If you are a New Jersey parent seeking sole custody — either in conjunction with your divorce/separation or as a modification of an existing order — you should know that New Jersey courts make custody decisions based on the best interests of the child. Judges are given great latitude in making that determination; the only requirement is that they must follow New Jersey public policy as follows:
- The child has frequent and continuous contact with each parent;
- The child lives in a safe, stable and violent-free environment; and
- Both parents share in the rights and duties of raising the child.
However, that is a perfect-world scenario. Realistically, a judge is also likely to weigh a number of other factors in determining what is best for the child, including:
- Emotional and physical needs of the child
- Stability of the parents
- Living environment of each parent’s household
- If both parents are capable of caring for the child in the same manner
- The likelihood of both parents being able to co-parent successfully
- If the child is over the age of 12, the court may consider his or her wishes when determining the best custody arrangement for the child.
Termination of Parental Rights
It is rare that New Jersey courts will terminate one parent’s rights, and they typically require clear and convincing evidence that such termination is in the best interests of the child. Some examples of parental behavior that may cause a court to terminate parental rights include:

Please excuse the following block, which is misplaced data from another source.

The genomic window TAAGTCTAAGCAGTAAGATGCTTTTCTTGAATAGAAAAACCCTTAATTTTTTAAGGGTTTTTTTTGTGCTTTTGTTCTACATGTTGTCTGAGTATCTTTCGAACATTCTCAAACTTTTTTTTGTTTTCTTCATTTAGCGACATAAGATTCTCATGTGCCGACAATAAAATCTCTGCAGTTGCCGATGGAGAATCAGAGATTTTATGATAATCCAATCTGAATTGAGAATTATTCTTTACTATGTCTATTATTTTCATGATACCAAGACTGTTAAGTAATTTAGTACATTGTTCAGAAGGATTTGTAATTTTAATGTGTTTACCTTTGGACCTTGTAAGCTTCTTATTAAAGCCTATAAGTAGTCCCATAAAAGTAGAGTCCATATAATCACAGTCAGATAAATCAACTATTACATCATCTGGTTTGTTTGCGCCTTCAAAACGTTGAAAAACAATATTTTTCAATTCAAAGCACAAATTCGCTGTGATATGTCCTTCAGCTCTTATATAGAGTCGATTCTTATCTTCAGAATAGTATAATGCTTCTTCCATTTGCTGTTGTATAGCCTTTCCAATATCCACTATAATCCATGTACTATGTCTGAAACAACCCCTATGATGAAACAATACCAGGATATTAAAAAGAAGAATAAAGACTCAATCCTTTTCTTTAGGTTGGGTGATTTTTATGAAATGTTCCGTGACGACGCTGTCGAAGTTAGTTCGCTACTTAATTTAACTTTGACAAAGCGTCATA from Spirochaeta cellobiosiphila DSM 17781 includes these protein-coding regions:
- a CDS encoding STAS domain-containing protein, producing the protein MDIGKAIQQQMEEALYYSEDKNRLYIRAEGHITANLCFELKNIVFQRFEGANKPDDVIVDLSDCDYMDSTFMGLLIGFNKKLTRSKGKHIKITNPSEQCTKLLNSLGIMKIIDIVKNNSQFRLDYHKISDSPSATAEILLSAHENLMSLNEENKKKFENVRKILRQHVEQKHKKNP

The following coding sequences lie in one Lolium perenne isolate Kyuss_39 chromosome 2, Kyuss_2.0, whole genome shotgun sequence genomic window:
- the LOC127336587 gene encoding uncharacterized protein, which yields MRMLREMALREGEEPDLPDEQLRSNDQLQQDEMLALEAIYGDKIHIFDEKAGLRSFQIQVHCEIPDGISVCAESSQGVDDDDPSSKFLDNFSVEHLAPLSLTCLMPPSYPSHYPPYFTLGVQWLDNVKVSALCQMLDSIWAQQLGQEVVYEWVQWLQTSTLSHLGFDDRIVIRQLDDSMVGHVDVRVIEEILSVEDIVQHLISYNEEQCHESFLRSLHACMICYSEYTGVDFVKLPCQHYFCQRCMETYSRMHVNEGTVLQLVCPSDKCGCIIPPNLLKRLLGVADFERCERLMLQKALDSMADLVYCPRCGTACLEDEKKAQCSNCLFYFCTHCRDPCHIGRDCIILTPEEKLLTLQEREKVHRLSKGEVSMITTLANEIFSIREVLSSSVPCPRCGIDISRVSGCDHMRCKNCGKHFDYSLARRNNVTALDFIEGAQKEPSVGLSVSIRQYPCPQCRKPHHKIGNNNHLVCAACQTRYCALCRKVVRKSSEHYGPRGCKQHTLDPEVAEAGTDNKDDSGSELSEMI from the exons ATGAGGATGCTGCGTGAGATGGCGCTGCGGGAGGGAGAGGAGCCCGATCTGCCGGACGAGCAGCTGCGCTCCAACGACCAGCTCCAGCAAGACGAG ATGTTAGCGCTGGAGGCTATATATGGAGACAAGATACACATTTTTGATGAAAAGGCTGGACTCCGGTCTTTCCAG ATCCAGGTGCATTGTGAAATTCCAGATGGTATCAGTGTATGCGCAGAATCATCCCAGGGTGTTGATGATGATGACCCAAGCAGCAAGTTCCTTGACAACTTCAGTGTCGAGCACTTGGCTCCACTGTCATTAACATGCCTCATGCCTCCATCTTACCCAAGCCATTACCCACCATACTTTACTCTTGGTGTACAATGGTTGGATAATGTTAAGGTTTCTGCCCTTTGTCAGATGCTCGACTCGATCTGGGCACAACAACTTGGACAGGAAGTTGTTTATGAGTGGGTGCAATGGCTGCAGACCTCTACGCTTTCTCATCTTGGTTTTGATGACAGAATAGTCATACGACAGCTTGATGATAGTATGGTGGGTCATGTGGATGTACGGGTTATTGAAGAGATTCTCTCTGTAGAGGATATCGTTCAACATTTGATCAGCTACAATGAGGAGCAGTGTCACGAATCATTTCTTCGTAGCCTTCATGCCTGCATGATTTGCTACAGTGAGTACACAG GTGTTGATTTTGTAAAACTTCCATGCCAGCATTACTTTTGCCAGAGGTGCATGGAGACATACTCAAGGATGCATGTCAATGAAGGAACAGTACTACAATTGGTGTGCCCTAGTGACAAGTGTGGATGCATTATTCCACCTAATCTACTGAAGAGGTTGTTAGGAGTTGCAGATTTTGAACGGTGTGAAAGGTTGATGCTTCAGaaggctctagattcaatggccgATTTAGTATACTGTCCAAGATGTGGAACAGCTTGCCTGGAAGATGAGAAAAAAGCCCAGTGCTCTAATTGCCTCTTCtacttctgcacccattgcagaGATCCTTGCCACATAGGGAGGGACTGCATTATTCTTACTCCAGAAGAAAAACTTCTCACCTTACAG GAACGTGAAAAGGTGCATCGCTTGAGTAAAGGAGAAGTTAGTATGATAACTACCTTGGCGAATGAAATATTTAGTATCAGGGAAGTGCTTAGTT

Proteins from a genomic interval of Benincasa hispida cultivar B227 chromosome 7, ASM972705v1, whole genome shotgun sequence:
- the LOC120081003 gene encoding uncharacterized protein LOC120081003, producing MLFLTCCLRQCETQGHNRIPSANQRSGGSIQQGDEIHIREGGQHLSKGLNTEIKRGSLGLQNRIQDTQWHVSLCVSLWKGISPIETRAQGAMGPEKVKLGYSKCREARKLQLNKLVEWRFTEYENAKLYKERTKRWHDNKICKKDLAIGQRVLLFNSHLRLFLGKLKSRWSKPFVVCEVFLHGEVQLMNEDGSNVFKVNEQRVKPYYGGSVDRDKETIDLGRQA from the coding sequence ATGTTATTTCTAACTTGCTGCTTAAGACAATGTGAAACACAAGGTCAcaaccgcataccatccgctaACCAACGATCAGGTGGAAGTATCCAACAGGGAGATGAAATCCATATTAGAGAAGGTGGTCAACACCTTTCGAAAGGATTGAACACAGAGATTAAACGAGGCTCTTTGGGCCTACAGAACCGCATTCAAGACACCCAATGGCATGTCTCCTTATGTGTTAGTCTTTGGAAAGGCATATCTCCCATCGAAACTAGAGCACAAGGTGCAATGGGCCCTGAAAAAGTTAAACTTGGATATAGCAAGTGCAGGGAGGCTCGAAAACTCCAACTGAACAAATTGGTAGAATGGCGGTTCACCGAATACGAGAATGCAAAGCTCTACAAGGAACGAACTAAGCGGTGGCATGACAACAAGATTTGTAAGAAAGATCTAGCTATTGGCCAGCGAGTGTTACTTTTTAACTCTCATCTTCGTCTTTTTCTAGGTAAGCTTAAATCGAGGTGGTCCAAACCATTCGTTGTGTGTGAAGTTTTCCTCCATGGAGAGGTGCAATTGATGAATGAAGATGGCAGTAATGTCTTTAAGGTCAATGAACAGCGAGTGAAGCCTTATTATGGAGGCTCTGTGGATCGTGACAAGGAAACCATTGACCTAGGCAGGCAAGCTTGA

- Abandoning a child
- Knowingly placing a child in a dangerous situation
- Knowingly engaging in criminal conduct
- Committing domestic violence
- Chronic substance abuse
Proving that your former spouse has exhibited any of these behaviors may be enough to get a New Jersey court to grant you sole custody.
Filing for Sole Custody
There is an established protocol for filing for sole custody in New Jersey that involves the completion of several forms and providing other documentation to the court. If you are serious about pursuing sole custody, this is not something you should do on your own. You need the expertise and guidance of an experienced child custody attorney to help you make your case for sole custody since the courts consider this a very serious step.
When you are faced with an important life decision regarding a key family relationship, the advice and assistance of an experienced family law attorney often prove crucial to your understanding of the issues involved and your satisfaction with the ultimate outcome of your family law matter. Contact us today for your free consultation.